The systems under evaluation include a high-performance double glazing at the east facade slope; a triple glazing at the vertical east facade and clerestories; and a hybrid vacuum-insulated glass (VIG) composite that adds a third layer of insulating glass to the north and south curtain walls. Expectations are especially high for the VIG hybrid, which is not used widely in the United States, but has a strong track record in Europe. By leveraging the insulating properties of the internal vacuum in a glass sandwich that is overall only a few millimeters thicker than conventional double glazing, the hybrid VIG is capable of unprecedented thermal resistance. These hybrid units can deliver energy performance that is two to four times better than standard insulating glass and up to 10 times more efficient than single-pane glass.

The trays captured from the side at night illuminate from within.
Gund Hall’s terraced studio space, known as the trays, is captured at night by Peter Vanderwarker.

Following this testing phase, the project work will begin immediately after commencement in the spring and finish by the fall semester. The trays will be inaccessible during this period.

Replacement of the glazing systems creates an opportunity to make other needed enhancements, including widening the exits onto the outdoor terraces and making them fully accessible. Improvements made to door, sill, hardware, and exterior landing elevations, along with other studio block modifications, will address accessibility issues and bring the building into compliance with current standards where practicable. New under-tray lighting will provide better illumination and upgrade the working environment for these portions of the studio. In addition to the glazing upgrades, a new system of automatic and manual shades for the south and east curtain walls will help mitigate heat gain and control glare.

While temporarily disrupting this core studio activity during the summer, the renovation project will be instructive in other ways, allowing students to view a renovation project in-action, and ultimately leading to improved workspaces. Fixler calls the renovation “a poster child” for rehabilitating buildings of the 1960s and 70s, “both in the replacement of the studio glazing with state-of-the-art high-performance systems specifically developed for this project, lighting upgrades, and a campaign of careful, targeted concrete conservation.” He continued, “the revitalized studio block will stand as a proud statement of the GSD’s commitment to honor and enhance the legacy of John Andrews, while delivering a significant upgrade in energy performance and occupant comfort.”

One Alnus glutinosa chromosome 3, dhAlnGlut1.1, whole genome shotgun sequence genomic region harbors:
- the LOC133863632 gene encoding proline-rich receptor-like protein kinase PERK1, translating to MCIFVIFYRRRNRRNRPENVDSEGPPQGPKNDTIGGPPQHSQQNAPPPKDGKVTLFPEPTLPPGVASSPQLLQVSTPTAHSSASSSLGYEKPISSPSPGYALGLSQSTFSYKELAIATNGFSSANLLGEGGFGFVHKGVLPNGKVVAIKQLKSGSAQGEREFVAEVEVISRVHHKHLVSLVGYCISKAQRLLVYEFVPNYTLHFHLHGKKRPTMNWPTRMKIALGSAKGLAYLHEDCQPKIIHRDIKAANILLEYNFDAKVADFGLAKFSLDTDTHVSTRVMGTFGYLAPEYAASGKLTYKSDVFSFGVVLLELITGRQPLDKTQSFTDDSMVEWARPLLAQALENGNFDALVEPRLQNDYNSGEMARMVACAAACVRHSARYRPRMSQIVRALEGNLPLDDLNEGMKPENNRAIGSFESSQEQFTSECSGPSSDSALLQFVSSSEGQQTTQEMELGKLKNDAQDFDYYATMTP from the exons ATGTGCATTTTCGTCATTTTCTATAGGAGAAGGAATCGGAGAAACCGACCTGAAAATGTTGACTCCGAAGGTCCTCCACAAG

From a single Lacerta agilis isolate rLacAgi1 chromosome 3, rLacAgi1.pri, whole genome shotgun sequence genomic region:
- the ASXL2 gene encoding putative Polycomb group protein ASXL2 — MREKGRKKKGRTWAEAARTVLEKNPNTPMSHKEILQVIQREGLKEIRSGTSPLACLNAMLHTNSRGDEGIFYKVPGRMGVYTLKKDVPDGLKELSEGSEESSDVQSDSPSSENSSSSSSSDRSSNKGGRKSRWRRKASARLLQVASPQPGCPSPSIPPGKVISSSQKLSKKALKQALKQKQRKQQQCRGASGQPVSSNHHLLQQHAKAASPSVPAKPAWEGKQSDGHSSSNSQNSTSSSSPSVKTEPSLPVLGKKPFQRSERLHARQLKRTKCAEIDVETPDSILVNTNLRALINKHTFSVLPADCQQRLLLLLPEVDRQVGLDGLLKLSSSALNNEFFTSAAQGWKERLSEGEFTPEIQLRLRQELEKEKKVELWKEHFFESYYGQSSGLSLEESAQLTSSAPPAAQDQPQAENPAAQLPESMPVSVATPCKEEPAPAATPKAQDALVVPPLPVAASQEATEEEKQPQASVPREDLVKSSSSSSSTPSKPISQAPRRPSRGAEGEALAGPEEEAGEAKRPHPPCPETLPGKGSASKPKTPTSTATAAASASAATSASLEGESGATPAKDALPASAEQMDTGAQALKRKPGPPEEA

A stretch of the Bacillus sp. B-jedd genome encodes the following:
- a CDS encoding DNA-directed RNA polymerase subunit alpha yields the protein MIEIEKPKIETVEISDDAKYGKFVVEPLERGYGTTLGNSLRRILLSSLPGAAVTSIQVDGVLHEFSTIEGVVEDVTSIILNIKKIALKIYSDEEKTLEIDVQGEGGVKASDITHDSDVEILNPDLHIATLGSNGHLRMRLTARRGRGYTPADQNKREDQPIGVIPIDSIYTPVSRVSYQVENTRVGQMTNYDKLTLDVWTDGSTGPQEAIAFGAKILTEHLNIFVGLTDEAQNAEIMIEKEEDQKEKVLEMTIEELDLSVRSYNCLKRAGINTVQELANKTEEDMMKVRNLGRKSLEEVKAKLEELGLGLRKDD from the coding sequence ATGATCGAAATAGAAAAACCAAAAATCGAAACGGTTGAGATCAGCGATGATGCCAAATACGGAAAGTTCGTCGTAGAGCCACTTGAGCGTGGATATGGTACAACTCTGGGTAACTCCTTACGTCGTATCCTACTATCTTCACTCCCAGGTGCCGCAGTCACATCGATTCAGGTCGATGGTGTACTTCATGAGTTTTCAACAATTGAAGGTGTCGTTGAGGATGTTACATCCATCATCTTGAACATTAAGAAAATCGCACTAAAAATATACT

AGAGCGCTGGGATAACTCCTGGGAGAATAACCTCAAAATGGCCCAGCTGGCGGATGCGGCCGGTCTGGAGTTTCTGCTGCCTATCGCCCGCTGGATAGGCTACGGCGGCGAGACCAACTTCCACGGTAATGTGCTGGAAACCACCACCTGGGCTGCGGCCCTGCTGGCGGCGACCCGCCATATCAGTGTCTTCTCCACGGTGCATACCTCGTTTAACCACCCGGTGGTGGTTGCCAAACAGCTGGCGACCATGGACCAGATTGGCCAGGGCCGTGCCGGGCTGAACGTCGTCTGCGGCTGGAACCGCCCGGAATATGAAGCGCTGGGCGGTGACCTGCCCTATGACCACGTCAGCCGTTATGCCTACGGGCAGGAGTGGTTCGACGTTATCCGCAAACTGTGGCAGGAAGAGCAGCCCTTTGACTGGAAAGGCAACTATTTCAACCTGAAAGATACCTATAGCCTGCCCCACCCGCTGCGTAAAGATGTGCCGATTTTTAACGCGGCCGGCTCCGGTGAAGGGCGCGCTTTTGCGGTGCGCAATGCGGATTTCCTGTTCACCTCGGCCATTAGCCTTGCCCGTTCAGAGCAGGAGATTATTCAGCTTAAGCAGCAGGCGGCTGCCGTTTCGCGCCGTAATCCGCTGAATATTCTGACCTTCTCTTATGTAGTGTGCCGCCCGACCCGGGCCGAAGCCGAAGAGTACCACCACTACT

Ariel view of Gund Hall.
Ariel view of Gund Hall.
1 Past and present members of the Building Committee include, Anita Berrizbeitia, Professor of Landscape Architecture; Gary Hilderbrand, Peter Louis Hornbeck Professor in Practice of Landscape Architecture and chair of the Department of Landscape Architecture; Grace La, Professor of Architecture and chair of the Department of Architecture; Mark Lee, Professor in Practice of Architecture; Rahul Mehrotra, Professor of Urban Design and Planning and the John T. Dunlop Professor in Housing and Urbanization; Farshid Moussavi, Professor in Practice of Architecture; Holly Samuelson, Associate Professor of Architecture; and Ron Witte, Professor in Residence of Architecture.
2 Other members of the Design and construction Team are Vanderweil, mechanical and electrical engineers and energy modeling; LAM Partners, lighting; Simpson Gumpertz & Heger (SGH) structural, waterproofing and façade engineering; Shawmut Construction, Construction Management and prime general contractor; A&A Window Products, Design Assist and Installation; Redgate Real Estate, Project Management, and Heintges, BECx Services.